Script for analyzing factors found for
Switch branches/tags
Nothing to show
Fetching latest commit…
Cannot retrieve the latest commit at this time.
Failed to load latest commit information.


'Mersenne' - Ruby script for analyzing factors found for

The initial purpose of this script was to analyze factors that I found using 
mprime, a tool from to aid in the Great Internet Mersenne Prime 
Search, or GIMPS.  Although the primary purpose of the GIMPS project is to 
find values of p for which   2^p - 1   is prime, the Lucas-Lehmer (LL) test to 
determine primality is computationally expensive.  At least two primality 
tests must be performed: the project needs matching outputs before the result 
is considered to be official, and if the first two tests do not match, another 
one much be performed.  One obvious way to avoid a primality test is to search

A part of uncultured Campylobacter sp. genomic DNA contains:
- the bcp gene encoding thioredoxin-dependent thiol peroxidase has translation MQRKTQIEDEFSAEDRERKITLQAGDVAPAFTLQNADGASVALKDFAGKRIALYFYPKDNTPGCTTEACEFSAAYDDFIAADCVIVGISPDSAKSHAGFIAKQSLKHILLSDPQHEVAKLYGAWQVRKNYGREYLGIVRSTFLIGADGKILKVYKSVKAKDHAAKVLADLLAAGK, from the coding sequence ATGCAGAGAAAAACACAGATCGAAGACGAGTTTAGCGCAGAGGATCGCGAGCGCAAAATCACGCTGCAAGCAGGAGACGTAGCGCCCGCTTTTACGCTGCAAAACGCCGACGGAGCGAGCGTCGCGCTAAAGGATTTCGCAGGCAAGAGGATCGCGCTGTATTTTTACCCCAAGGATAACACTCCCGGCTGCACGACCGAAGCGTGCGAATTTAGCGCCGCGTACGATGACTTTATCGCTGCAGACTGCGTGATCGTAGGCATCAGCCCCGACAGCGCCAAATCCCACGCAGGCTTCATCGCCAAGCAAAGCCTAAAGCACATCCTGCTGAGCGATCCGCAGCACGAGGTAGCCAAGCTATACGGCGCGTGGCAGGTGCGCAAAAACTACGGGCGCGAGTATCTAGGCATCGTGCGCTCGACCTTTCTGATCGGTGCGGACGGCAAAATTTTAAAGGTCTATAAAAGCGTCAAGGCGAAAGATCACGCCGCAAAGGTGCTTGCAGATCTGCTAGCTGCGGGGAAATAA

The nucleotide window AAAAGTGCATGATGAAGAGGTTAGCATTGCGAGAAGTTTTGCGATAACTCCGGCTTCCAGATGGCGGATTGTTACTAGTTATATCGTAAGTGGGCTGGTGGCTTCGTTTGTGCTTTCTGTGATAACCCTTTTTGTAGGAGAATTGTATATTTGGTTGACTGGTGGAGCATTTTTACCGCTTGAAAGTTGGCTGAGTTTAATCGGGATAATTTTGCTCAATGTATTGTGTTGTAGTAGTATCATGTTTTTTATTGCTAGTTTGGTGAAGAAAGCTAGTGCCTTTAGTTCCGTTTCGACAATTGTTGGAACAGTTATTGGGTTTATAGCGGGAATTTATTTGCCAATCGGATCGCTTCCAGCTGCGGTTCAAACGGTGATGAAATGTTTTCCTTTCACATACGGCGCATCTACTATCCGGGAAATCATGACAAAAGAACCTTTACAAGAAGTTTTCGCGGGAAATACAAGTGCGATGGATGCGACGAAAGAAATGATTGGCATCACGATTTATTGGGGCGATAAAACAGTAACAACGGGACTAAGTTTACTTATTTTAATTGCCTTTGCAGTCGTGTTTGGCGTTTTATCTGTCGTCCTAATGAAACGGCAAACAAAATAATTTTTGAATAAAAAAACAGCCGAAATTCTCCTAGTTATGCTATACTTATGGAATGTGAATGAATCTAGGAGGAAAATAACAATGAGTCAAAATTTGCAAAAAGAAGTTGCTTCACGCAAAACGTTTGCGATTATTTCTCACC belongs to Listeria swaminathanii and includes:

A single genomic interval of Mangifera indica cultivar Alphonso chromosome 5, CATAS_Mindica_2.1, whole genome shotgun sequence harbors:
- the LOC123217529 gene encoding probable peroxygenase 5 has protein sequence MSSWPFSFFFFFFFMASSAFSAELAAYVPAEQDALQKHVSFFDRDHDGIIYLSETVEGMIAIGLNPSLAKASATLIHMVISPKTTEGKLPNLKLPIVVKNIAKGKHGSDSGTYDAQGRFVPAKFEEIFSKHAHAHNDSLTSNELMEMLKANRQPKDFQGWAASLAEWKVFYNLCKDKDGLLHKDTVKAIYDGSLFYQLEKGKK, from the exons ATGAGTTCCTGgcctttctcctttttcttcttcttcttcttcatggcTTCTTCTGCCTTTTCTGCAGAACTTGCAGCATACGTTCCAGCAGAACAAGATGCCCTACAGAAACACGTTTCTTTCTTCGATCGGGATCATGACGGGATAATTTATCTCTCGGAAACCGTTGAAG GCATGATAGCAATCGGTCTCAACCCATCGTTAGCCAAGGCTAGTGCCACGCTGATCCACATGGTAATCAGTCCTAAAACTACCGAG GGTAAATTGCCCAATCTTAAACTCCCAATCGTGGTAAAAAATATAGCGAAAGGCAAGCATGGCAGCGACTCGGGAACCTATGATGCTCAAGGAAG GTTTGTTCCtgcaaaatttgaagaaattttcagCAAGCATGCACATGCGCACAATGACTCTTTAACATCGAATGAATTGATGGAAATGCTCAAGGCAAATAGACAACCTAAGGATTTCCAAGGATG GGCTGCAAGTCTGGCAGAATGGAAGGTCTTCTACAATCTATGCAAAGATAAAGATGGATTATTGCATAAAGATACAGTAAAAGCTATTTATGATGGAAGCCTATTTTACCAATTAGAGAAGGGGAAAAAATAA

for factors of the candidate numbers before running any LL tests.  Some people 
also enjoy finding factors for "small" known-composite Mersenne numbers.

This script currently requires a human to copy/paste entries from their results page.  The page presents the data in a table, and the 
data file for this program is a tab separated file, similar to a CSV file. 

At present, the capabilities of this script:
 * Find the bit size and k-value for each factor.
   (All factors of Mersenne numbers can be written as: 2kp+1)
 * Present the data in a semi-pretty format.

In the future, what will it do?  Time will tell.  Feel free to offer ideas!


Although this script does not sort the factors based on how they were found, 
it seems relevant to mention that there are three ways to find a factor for 
the GIMPS project:

1. Trial factoring
    Essentially brute force for a given bit level (i.e., between 2^67 and 2^68)

2. P-1 factoring
    Searches for "smooth" factors below given bounds
    A factor's "smoothness" is determined by the prime factorization of k

3. ECM factoring
    Uses elliptic curves to find factors for small Mersenne numbers
    This is the probabilistic method of the three: the rest are deterministic

For more information about the mathematics behind this stuff, see: